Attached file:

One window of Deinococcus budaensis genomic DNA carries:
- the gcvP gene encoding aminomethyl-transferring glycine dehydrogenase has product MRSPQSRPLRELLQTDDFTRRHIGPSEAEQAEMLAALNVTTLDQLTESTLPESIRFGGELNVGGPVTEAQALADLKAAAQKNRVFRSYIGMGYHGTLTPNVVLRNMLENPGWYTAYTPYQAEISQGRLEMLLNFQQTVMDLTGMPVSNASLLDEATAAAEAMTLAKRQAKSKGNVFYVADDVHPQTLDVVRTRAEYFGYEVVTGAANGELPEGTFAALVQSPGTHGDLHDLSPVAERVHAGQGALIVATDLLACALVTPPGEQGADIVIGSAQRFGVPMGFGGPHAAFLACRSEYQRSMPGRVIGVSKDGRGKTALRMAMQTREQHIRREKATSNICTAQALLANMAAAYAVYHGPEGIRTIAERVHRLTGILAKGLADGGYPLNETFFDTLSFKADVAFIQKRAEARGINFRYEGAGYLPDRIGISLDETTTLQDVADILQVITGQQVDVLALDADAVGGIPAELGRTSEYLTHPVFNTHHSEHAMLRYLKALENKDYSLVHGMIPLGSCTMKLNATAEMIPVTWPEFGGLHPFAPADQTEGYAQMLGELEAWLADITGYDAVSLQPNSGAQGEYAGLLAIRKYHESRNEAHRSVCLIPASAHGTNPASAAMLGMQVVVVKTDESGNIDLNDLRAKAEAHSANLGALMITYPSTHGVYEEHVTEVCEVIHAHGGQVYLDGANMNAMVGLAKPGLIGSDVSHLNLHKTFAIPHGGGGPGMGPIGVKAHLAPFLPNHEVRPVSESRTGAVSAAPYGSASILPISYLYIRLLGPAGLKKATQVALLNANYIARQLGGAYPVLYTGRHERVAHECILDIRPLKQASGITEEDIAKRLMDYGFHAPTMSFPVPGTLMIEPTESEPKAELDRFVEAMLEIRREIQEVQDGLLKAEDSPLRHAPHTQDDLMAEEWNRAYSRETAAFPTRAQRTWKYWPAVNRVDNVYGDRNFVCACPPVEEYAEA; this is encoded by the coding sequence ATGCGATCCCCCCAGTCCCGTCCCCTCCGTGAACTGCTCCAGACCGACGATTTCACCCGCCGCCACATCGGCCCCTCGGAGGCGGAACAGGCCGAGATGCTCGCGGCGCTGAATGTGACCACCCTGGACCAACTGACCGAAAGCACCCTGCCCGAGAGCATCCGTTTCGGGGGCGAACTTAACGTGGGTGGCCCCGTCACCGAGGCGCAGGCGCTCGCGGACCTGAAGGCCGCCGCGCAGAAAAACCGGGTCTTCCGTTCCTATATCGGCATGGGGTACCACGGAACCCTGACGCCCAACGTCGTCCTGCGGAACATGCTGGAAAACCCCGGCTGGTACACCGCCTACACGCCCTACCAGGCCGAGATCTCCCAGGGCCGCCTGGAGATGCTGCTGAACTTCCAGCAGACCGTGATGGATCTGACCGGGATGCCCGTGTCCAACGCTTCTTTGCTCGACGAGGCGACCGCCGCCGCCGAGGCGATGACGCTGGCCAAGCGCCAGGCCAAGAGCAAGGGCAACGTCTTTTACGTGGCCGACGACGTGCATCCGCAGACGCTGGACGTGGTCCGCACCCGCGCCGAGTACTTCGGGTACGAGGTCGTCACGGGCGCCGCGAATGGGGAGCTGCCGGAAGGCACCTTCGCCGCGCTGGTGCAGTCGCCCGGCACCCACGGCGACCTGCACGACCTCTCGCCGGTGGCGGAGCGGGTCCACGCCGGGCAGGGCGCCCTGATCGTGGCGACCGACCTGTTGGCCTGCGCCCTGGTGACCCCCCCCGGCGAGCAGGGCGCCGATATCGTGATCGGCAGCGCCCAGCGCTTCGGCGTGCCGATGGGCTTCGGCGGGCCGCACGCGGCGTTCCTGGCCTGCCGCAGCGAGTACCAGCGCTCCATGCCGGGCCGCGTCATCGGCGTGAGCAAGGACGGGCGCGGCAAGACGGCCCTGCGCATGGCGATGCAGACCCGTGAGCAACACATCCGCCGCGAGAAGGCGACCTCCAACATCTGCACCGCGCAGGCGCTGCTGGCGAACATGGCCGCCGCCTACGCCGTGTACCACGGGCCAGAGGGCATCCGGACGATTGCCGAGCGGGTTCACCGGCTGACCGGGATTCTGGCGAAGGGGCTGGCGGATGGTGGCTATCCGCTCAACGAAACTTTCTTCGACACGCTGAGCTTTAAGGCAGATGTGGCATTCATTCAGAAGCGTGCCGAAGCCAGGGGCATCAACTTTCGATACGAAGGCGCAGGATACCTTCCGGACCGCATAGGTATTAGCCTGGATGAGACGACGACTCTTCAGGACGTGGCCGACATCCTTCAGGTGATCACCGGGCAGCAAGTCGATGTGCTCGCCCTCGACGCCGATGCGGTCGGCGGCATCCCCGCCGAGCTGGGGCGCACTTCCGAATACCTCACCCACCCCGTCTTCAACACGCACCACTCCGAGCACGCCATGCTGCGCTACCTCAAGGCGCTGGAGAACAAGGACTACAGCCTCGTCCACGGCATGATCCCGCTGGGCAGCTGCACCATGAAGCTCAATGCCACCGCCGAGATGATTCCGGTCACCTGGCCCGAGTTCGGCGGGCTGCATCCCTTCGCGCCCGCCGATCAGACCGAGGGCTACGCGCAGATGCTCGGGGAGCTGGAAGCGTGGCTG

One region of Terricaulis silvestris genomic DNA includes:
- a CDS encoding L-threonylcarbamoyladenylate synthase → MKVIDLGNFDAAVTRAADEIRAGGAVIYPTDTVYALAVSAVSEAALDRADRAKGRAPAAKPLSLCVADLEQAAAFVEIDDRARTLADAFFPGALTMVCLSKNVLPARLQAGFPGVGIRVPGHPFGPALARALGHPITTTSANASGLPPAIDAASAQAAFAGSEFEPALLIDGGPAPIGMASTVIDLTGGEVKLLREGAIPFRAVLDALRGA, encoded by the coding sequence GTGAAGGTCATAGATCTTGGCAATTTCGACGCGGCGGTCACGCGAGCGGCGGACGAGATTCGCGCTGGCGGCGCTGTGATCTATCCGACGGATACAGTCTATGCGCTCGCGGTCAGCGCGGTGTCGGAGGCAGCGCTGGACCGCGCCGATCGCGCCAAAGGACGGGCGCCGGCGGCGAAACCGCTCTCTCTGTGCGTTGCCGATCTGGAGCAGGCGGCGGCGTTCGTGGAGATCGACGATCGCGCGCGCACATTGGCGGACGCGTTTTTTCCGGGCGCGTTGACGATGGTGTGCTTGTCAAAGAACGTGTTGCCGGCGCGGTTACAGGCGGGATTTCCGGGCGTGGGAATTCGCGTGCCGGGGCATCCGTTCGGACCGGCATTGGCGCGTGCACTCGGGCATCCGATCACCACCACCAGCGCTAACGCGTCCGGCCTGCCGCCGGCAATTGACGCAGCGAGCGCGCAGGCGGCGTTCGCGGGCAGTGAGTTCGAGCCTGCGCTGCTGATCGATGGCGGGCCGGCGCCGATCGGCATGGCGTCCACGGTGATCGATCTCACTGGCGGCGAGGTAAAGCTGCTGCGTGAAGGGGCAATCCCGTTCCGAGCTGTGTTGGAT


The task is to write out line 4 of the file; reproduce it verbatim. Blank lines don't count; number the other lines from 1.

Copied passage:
- a CDS encoding L-threonylcarbamoyladenylate synthase → MKVIDLGNFDAAVTRAADEIRAGGAVIYPTDTVYALAVSAVSEAALDRADRAKGRAPAAKPLSLCVADLEQAAAFVEIDDRARTLADAFFPGALTMVCLSKNVLPARLQAGFPGVGIRVPGHPFGPALARALGHPITTTSANASGLPPAIDAASAQAAFAGSEFEPALLIDGGPAPIGMASTVIDLTGGEVKLLREGAIPFRAVLDALRGA, encoded by the coding sequence GTGAAGGTCATAGATCTTGGCAATTTCGACGCGGCGGTCACGCGAGCGGCGGACGAGATTCGCGCTGGCGGCGCTGTGATCTATCCGACGGATACAGTCTATGCGCTCGCGGTCAGCGCGGTGTCGGAGGCAGCGCTGGACCGCGCCGATCGCGCCAAAGGACGGGCGCCGGCGGCGAAACCGCTCTCTCTGTGCGTTGCCGATCTGGAGCAGGCGGCGGCGTTCGTGGAGATCGACGATCGCGCGCGCACATTGGCGGACGCGTTTTTTCCGGGCGCGTTGACGATGGTGTGCTTGTCAAAGAACGTGTTGCCGGCGCGGTTACAGGCGGGATTTCCGGGCGTGGGAATTCGCGTGCCGGGGCATCCGTTCGGACCGGCATTGGCGCGTGCACTCGGGCATCCGATCACCACCACCAGCGCTAACGCGTCCGGCCTGCCGCCGGCAATTGACGCAGCGAGCGCGCAGGCGGCGTTCGCGGGCAGTGAGTTCGAGCCTGCGCTGCTGATCGATGGCGGGCCGGCGCCGATCGGCATGGCGTCCACGGTGATCGATCTCACTGGCGGCGAGGTAAAGCTGCTGCGTGAAGGGGCAATCCCGTTCCGAGCTGTGTTGGAT